The tissue cytokine expression was not reflected at the serum level. IL-2 and IL-10 were not detectable in the serum using enzyme-linked immunosorbant assays. Only soluble receptor for IL-2 was detected, but no significant differences were observed when compared to the normal controls. This suggests that increased expression of cytokines in CIN was a local phenomenon and it is consistent with the association of excessive circulating levels of cytokines with invasive cancer (32). Thus, the serum cytokines values found in this study most likely are related to the conditions of the patients where noninvasive neoplasia is detected.
In conclusion, it has been reported the notion that the progression of cancer of the cervix is associated with a preferential constraint on the development of a Th 1 cellular mediated response, which is necessary to efficiently eliminate (pre)neoplastic cells. In our study premalignant lesions did not show a preferential Th1 or Th2 cytokine profile and elevated number of cells Th1 and Th2 positives were observed in the different grades of CIN. The presence of these cells were not associated either with increased serum profile of cytokines or HPV infection. This could represent a transitory stage with further locally reduced cellular Th1 immunity and invasive cervical carcinoma or, represent a cytokine combination with a potential anti-tumor effect. These data reinforce the need to perform further studies to determine changes on the local IL-2/IL10 profile in invasive cancer.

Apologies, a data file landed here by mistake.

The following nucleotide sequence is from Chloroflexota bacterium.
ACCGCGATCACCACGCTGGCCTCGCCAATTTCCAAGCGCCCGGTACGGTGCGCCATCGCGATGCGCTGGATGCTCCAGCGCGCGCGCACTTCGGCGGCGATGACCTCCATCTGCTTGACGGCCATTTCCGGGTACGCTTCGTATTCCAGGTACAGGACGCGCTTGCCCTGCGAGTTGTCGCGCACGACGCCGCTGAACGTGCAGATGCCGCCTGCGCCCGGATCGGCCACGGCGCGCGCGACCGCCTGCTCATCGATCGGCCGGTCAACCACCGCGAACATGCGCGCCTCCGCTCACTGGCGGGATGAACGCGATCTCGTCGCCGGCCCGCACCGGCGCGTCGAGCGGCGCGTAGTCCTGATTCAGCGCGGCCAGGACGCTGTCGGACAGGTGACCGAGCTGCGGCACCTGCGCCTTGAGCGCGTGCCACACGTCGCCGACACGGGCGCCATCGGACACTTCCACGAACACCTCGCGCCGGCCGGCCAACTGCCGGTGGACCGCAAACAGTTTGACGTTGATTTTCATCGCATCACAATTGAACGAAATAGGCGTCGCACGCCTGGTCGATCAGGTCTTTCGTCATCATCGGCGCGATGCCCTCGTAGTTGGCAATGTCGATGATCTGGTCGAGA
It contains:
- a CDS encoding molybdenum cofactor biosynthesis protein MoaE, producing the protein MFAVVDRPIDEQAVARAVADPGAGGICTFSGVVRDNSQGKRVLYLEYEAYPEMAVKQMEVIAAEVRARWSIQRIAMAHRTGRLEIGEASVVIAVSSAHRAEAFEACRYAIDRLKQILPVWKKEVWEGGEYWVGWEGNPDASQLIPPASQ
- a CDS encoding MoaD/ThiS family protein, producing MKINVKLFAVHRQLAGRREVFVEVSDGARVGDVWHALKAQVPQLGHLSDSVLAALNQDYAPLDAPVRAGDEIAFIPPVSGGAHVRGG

This manuscript was supported by FONACIT (Caracas, Venezuela). The authors thank Drs. Esther Rosenblum and David Munroe (Laboratory of Molecular Technology, NCI-Frederick, MD, USA) for their review of this manuscript.
Received: 10-01-2008. Accepted: 29-05-2008.
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Raimy Mindiola , Diana Callejas , Jose Nunez-Troconis , Mary Araujo , Mariela Delgado  y Jesus Mosquera .
 Laboratorio Regional de Referencia Virologica, Facultad de Medicina, Universidad del Zulia,  Departamento de Ginecologia y Obstetricia, Hospital Chiquinquira,  Departamento de Patologia, Hospital Chiquinquira e  Instituto de Investigaciones Clinicas "Dr. Americo Negrette", Facultad de Medicina, Universidad del Zulia. Maracaibo, Venezuela.
Corresponding author: Jesus A Mosquera. Apartado Postal 23. Maracaibo 4001-A. Zulia, Venezuela. Telephone number: 58-261-7597247. Fax number: 58-261-7597247. E mail: email@example.com
TABLE I TISSUE CYTOKINES AND HPV INFECTION IN SAMPLES FROM PATIENTS AND NORMAL CONTROLS Positive Controls Patients Relation % Relation % Cytokine/total * 1/9 11 42/50 84 HPV/total * 3/9 33 10/50 20 Cytokine/total HPV 1/3 33 9/10 90 HPV/total cytokine 1/1 100 9/42 21 * Total individual in controls or patients. TABLE II CORRELATION BETWEEN IL-2, IL-2R AND IL-10 EXPRESSIONS IN UTERINE TISSUES Pearson r P values IL-2 / IL-2R 0.713 P < 0.0001 IL-2 / IL-10 0.742 P < 0.0001 IL-10/ IL-2R 0.709 P < 0.0001 TABLE III CYTOKINE SERUM LEVELS IN NORMAL AND PATIENTS WITH PREMALIGNANT LESIONS OF UTERINE CERVIX Controls Patients IL-2 ND ND IL-2R 99.23 [+ or -] 43.86 * 160.37 [+ or -] 34.01 IL-10 ND ND * pg/mL; ND: not detectable. TABLE IV HPV TYPES AND PREMALIGNANT LESION DISTRIBUTION IN SAMPLES OF UTERINE CERVIX FROM NORMAL CONTROLS AND PATIENTS Controls Patients HPV/total individuals 3/9 10/50 Typification/total HPV 2/3 * 7/10 ** HPV types 6, 11 CIN 1 (n=2: 16, 31) CIN 2 (n=1: 16/11) CIN 3 (n=4: 16,16, 16, 16/31) * All samples were negative for tissue cytokine expression. ** All samples were positive for cytokine expression.